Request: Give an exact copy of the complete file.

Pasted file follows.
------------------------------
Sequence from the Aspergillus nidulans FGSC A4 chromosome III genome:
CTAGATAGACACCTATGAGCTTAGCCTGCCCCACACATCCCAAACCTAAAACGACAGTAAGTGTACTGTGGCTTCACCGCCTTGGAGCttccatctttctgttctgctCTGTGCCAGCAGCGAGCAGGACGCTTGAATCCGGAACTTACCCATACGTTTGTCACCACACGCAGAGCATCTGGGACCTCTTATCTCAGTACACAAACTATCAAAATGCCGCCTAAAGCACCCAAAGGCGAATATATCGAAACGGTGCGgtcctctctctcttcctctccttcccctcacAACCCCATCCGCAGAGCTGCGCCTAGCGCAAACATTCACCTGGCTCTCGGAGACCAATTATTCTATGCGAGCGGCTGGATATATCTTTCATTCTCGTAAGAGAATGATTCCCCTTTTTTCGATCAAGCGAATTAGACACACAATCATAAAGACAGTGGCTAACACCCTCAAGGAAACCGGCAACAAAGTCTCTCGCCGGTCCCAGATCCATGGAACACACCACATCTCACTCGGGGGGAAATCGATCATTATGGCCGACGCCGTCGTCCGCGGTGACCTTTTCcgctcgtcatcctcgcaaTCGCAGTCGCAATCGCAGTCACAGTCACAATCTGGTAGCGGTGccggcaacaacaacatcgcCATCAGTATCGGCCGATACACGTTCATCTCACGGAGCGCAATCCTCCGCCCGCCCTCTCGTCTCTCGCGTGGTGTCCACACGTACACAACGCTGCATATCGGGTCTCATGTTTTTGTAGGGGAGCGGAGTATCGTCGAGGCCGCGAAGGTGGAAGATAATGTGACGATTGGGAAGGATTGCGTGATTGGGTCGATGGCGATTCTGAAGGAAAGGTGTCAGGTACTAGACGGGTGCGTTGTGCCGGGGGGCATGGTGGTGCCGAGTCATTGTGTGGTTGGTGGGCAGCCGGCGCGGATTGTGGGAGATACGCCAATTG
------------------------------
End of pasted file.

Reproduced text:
Sequence from the Aspergillus nidulans FGSC A4 chromosome III genome:
CTAGATAGACACCTATGAGCTTAGCCTGCCCCACACATCCCAAACCTAAAACGACAGTAAGTGTACTGTGGCTTCACCGCCTTGGAGCttccatctttctgttctgctCTGTGCCAGCAGCGAGCAGGACGCTTGAATCCGGAACTTACCCATACGTTTGTCACCACACGCAGAGCATCTGGGACCTCTTATCTCAGTACACAAACTATCAAAATGCCGCCTAAAGCACCCAAAGGCGAATATATCGAAACGGTGCGgtcctctctctcttcctctccttcccctcacAACCCCATCCGCAGAGCTGCGCCTAGCGCAAACATTCACCTGGCTCTCGGAGACCAATTATTCTATGCGAGCGGCTGGATATATCTTTCATTCTCGTAAGAGAATGATTCCCCTTTTTTCGATCAAGCGAATTAGACACACAATCATAAAGACAGTGGCTAACACCCTCAAGGAAACCGGCAACAAAGTCTCTCGCCGGTCCCAGATCCATGGAACACACCACATCTCACTCGGGGGGAAATCGATCATTATGGCCGACGCCGTCGTCCGCGGTGACCTTTTCcgctcgtcatcctcgcaaTCGCAGTCGCAATCGCAGTCACAGTCACAATCTGGTAGCGGTGccggcaacaacaacatcgcCATCAGTATCGGCCGATACACGTTCATCTCACGGAGCGCAATCCTCCGCCCGCCCTCTCGTCTCTCGCGTGGTGTCCACACGTACACAACGCTGCATATCGGGTCTCATGTTTTTGTAGGGGAGCGGAGTATCGTCGAGGCCGCGAAGGTGGAAGATAATGTGACGATTGGGAAGGATTGCGTGATTGGGTCGATGGCGATTCTGAAGGAAAGGTGTCAGGTACTAGACGGGTGCGTTGTGCCGGGGGGCATGGTGGTGCCGAGTCATTGTGTGGTTGGTGGGCAGCCGGCGCGGATTGTGGGAGATACGCCAATTG